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1 1 1 Near the young Ahr River, near the source, in the village of Freilingen, Maria Giefer was born on the fourth day of August in 1897. Freilingen, near Blankenheim, belonged to the district of Schleiden, the“poorhouse of Prussia.”The village is situated on a rise with a view all around of the forests and peaceful valleys of the Eifel mountain range with its extinct ­ volcanoes the Hohe Acht, the Nürburg, the Aremberg, and the ­ Michelsberg. The house she was born in is made from solid stone taken from the ­ Freilingen Castle just across the road. The castle, an impressive structure with two corner towers, had been torn down around 1830. Maria’s parents kept a black trunk with iron fittings in their bedroom, on which was written in block letters, HUBERT GIEFER FREILINGEN KR. SCHLEIDEN REG. AACHEN RHEINLAND PREUSSEN-STEINBÜCHEL & BRO. INSURANCE LAND LOAN STEAMSHIP LINE AGENTS WICHITA KANSAS In 1893, when the best wine of the century was ripening on the banks of the Moselle River, the Eifel was suffering famine due to a drought and a bad harvest. Hubert Giefer, Maria’s father, decided to leave impoverished Freilingen for America to become a rich farmer. He worked as a farm­ laborer in the endless wheat fields of Kansas and Michigan. For three summers , he saw only yellow stalks reaching to all horizons. Hubert earned money and saved it so he could progress in the new land. He saw where his future lay. But he could not forget Elisabeth, his sweetheart back home in the Eifel. So he returned to take her with him back to America. But Elisabeth’s parents would not allow their daughter to move to a strange land. So far away from the village—somewhere beyond a vast ocean! Hubert had to make a choice: Elisabeth or America, and he ­decided Stories Main Pgs 1-258.indd 1 4/26/2017 12:17:32 PM 2  Maria Wallisfurth to stay. He married Elisabeth and they lived on his mother’s farm. Elisabeth soon bore two daughters, Maria and Gertrud. He never forgot his dream of a wheat farm of his own in America. It only slumbered. Hubert found it hard to stay in Freilingen. It was a place where time stood still. For centuries, the people in Freilingen and in the higher lying village of Lommersdorf had lived as diggers, coal miners, charcoal burners, or carters. The high-grade iron ore from Lommersdorf was transported by horse-drawn carts to the small steel mills in Ahrhütte, Stahlhütte, and Antweiler, where it was processed into iron bars and then sent to the arms factories in Brabant in the Netherlands and Liège in Belgium. In the forests , the charcoal burners produced charcoal for the smelting furnaces. Their kilns were ever smoking. The people in both villages did only a little farming on the side, but by 1880 the coal pit and steel mills closed down, and poverty and need settled in. Hubert Giefer saw the narrow fields, the small gardens, and all around the forests, marshland, and moor. If he had to stay in Freilingen, he at least wanted to get out of poverty! He calculated, he planned. He also acted. Soon people were saying, By the time Hubert Giefer gets up, he has already made money. Maria’s parents—Hubert and Elisabeth (née Luppertz) Giefer. Stories Main Pgs 1-258.indd 2 4/26/2017 12:17:32 PM ...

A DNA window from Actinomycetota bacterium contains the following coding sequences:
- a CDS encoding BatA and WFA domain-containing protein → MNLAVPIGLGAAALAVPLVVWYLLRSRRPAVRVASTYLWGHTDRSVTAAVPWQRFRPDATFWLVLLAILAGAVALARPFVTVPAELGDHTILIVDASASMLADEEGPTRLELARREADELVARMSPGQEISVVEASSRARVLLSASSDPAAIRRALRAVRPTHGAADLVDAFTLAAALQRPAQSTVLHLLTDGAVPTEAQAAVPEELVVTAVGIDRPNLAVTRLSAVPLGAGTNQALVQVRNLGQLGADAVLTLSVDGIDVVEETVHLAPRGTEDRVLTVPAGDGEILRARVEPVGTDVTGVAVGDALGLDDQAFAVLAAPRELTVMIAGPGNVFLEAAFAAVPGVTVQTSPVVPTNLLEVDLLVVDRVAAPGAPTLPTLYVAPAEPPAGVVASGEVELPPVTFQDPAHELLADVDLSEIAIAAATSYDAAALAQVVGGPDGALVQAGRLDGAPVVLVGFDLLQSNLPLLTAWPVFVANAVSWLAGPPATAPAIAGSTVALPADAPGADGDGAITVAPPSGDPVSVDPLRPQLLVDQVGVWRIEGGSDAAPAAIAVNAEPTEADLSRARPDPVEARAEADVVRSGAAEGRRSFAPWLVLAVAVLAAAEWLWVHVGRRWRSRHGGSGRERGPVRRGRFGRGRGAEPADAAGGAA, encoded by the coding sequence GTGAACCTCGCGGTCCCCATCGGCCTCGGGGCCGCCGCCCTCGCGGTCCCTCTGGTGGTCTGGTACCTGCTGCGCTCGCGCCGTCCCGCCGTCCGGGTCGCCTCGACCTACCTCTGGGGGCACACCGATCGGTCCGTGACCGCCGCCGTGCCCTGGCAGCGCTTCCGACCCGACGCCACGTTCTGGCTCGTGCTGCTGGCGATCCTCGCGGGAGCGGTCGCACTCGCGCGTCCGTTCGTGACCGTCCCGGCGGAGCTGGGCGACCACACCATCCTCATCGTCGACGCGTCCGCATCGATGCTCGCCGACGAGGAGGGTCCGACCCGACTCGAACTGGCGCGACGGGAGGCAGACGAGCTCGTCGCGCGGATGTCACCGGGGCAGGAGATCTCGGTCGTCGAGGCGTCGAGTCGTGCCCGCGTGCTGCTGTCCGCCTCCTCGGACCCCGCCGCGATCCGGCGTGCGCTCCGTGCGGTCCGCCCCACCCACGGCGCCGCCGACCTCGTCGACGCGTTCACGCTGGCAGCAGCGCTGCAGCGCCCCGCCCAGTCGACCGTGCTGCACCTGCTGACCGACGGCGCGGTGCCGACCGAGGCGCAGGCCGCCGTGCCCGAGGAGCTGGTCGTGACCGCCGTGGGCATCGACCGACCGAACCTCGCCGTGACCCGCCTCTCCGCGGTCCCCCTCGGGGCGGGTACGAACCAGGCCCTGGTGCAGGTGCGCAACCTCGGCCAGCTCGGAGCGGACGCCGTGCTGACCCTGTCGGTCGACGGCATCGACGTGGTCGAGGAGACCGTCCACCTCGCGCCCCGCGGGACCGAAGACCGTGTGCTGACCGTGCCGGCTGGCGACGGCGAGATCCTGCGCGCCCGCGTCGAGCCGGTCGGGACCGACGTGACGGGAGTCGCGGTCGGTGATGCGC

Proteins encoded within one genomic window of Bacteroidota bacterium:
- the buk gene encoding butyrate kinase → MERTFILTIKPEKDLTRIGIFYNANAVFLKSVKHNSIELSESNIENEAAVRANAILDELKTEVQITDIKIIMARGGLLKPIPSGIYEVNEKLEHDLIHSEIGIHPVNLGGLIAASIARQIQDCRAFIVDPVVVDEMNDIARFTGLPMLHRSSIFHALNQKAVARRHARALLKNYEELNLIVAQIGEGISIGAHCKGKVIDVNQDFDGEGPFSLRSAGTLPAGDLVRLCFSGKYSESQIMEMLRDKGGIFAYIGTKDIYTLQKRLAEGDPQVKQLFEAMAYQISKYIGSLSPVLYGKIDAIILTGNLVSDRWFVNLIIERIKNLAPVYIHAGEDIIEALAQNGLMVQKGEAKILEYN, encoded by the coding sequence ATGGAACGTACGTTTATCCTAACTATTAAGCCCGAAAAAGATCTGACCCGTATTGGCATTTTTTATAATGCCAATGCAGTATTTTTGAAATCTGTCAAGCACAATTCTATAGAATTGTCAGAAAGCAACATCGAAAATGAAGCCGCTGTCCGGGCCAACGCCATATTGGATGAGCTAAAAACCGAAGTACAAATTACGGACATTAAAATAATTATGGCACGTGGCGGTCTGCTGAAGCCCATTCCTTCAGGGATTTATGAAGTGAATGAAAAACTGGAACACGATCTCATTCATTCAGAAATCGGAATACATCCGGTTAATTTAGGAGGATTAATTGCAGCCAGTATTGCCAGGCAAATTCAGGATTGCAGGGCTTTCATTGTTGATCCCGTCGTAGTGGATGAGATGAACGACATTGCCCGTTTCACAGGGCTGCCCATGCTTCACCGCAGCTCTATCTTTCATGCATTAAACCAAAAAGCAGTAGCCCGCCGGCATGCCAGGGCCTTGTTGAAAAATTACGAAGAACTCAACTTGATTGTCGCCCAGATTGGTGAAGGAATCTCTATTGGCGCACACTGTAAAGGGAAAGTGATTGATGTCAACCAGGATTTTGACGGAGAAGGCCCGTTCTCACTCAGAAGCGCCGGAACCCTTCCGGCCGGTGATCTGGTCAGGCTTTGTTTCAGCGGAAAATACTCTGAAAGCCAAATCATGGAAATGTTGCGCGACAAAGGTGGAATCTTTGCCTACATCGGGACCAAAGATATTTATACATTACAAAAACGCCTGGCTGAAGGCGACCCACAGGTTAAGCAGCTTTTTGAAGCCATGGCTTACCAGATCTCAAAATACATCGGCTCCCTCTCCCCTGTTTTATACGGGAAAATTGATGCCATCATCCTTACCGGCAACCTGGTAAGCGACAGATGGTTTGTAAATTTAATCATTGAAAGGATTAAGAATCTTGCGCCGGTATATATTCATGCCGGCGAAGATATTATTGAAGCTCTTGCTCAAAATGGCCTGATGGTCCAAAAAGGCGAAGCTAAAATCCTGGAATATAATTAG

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Subject Headings

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